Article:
A water additive is a solution that can be added to your dog’s water bowl and will help support healthy teeth and gums by controlling plaque and tartar. They contain enzymes that break down tartar and eliminate bad breath. 

Some dogs may not love the taste so keep a watchful eye on your dog’s water bowl. If your pup has a sensitive stomach, a water additive may cause an upset tummy. 

Implementing water additives as a part of your regular home dental care routine can help strengthen the overall impact of additional healthy dental care habits you already have in place for your pet.

Be sure to consult your Veterinarian before introducing a water additive to your pup’s dental care routine.

dog healthy teeth

Dental Wipes

Dental Wipes prevent a safe easy way to clean your dog’s teeth. Think of it as a baby wipe that can be used to remove food particles from their teeth and gum line. Using dental wipes is a reliable option for dogs that will not tolerate brushing. They contain chlorhexidine gluconate, a compound that reduces bacteria in the mouth.

 Other wipes contain an ingredient that aids in breaking down calcium, one of the minerals that is found in dental tartar. Once used, the compound mixes with saliva to help wash away some of the film found on the top layer of the teeth. Using dental wipes is not a replacement for daily brushing or a dental cleaning by a veterinary professional.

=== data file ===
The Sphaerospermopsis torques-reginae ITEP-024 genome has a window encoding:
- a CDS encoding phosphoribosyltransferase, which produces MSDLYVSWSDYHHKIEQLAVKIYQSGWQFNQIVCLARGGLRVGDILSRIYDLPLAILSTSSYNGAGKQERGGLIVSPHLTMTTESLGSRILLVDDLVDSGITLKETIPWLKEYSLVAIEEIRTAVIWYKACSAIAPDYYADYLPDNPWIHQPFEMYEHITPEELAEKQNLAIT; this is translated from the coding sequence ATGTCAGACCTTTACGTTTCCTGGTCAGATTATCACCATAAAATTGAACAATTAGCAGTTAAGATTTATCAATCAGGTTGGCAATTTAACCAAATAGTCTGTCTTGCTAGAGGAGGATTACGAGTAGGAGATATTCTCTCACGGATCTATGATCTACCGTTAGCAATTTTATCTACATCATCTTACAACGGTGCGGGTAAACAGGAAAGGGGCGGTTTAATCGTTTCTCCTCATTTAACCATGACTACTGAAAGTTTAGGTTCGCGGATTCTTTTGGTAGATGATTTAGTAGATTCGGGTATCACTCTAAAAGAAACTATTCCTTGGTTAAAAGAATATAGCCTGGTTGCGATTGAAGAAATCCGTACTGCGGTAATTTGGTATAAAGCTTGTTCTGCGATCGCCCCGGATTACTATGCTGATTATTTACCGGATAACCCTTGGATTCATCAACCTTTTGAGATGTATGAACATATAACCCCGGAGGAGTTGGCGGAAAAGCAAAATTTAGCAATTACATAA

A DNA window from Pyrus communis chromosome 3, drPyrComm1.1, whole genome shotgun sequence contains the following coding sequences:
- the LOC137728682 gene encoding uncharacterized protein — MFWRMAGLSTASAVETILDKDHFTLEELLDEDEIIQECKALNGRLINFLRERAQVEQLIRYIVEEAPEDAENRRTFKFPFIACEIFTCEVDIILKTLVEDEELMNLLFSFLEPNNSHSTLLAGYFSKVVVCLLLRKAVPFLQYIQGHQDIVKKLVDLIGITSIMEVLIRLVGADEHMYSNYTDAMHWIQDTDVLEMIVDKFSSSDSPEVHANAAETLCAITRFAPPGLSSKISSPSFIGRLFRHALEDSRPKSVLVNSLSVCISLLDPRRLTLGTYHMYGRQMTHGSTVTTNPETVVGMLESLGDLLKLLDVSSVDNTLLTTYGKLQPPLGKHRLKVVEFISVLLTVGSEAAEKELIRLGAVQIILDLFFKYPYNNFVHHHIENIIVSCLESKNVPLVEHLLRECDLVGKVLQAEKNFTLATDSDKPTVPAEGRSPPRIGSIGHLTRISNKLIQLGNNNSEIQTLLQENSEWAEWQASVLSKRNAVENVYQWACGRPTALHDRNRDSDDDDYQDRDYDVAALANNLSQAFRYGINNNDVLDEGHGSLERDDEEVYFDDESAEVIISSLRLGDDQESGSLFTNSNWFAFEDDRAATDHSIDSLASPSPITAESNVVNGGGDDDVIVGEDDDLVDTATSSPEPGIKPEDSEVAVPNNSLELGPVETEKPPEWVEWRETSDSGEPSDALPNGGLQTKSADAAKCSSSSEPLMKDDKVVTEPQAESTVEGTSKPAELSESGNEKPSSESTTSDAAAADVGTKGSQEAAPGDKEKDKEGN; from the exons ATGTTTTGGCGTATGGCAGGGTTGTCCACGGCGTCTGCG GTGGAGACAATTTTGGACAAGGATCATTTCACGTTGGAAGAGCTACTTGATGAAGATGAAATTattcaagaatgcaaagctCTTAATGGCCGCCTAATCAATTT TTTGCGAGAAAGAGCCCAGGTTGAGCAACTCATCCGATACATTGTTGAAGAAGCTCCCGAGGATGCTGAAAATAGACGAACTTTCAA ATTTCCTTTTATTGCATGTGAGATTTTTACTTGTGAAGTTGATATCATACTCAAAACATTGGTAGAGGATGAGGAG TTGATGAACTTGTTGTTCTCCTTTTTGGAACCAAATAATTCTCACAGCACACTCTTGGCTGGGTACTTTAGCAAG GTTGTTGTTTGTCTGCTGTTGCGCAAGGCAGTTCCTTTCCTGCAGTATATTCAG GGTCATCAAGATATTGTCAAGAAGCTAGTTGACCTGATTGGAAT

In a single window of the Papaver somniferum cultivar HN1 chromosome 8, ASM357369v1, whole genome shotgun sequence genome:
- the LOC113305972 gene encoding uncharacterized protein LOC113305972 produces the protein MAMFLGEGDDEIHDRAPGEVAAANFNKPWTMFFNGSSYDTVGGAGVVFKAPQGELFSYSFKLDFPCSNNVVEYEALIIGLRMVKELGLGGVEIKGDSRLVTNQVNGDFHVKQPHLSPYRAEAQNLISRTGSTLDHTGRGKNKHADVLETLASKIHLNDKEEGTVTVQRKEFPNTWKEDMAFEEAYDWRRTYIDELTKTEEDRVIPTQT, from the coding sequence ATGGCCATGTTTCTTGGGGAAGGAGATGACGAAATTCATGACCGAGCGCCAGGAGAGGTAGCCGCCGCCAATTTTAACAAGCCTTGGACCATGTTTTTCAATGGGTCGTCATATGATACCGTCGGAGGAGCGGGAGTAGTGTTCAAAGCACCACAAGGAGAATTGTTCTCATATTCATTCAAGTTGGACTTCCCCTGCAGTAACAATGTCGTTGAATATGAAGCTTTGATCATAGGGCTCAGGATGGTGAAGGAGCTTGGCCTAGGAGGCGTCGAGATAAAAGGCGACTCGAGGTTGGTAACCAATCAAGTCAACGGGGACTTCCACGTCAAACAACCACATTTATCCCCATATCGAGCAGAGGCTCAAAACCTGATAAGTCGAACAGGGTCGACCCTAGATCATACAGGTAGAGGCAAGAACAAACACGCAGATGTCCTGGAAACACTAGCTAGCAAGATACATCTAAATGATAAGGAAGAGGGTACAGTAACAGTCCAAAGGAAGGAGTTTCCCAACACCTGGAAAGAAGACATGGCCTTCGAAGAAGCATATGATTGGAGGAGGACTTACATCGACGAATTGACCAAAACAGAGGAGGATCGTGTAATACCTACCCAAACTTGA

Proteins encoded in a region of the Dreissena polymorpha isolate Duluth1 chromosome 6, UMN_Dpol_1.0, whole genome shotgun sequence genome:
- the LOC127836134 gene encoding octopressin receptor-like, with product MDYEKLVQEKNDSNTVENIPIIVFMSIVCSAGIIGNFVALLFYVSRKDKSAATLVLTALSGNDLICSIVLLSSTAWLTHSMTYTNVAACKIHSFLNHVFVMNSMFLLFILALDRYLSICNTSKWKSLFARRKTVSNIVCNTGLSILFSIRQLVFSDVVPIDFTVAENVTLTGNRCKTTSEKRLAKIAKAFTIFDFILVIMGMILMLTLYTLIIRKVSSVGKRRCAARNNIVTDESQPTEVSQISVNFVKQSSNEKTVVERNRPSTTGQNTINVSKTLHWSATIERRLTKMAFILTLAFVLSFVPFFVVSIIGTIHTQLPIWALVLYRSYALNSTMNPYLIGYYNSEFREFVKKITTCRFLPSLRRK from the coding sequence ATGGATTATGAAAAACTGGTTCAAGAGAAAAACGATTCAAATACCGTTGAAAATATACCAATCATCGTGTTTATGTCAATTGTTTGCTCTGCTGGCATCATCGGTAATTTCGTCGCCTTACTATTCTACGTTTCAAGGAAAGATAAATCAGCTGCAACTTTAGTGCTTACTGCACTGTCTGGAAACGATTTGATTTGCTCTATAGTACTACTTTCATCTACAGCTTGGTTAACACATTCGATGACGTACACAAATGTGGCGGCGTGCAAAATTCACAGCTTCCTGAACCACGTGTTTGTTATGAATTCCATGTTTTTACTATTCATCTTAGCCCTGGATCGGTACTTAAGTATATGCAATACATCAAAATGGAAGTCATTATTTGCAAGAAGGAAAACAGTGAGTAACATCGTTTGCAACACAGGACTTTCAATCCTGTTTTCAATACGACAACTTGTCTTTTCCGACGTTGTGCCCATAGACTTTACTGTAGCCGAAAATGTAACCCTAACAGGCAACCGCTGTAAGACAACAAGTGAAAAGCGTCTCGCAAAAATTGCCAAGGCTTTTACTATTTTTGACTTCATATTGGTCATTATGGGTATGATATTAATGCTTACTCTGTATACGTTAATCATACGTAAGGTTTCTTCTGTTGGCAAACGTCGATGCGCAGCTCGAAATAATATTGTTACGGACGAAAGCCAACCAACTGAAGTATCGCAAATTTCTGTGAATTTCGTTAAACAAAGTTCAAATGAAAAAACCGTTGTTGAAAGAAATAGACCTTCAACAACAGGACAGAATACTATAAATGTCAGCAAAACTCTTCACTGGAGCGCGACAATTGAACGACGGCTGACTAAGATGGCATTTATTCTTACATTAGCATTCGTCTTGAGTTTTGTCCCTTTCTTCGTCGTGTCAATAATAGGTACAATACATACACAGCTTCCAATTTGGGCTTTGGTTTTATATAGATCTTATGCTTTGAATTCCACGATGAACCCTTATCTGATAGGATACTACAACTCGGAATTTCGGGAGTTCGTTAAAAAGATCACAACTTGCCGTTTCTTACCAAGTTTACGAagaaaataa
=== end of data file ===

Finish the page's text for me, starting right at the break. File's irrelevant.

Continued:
Water additives should be used as a complement to a regular at-home dental care routine of brushing, proper diet, and the use of toys to help scrape away plaque and reduce bacteria buildup in the mouth.

Final Thoughts

Establishing an oral health routine is essential to maintaining your dog’s good health. Many of the tips above should be used in combination to keep your dog’s mouth fresh and tartar-free. As always, check in with a Veterinarian if you notice anything abnormal with your puppy’s teeth or gums. 

They will certainly appreciate it.

For the love of pets,

Dr. Gina

Dr. Georgina Ushi is a veterinarian and freelance medical writer. She received her Doctorate from the University of Florida College of Veterinary Medicine in 2009. She currently works in the Tampa Bay area, providing compassionate care to dogs and cats. Alongside her clinical work, Dr. Ushi consults for pet well-being brands and writes health articles for her blog, Pet Health Love. She is passionate about sharing her knowledge to educate and inspire fellow pet owners. Dr. Ushi’s professional interests include emergency and critical care, wildlife medicine, nutrition, and hospice and palliative care.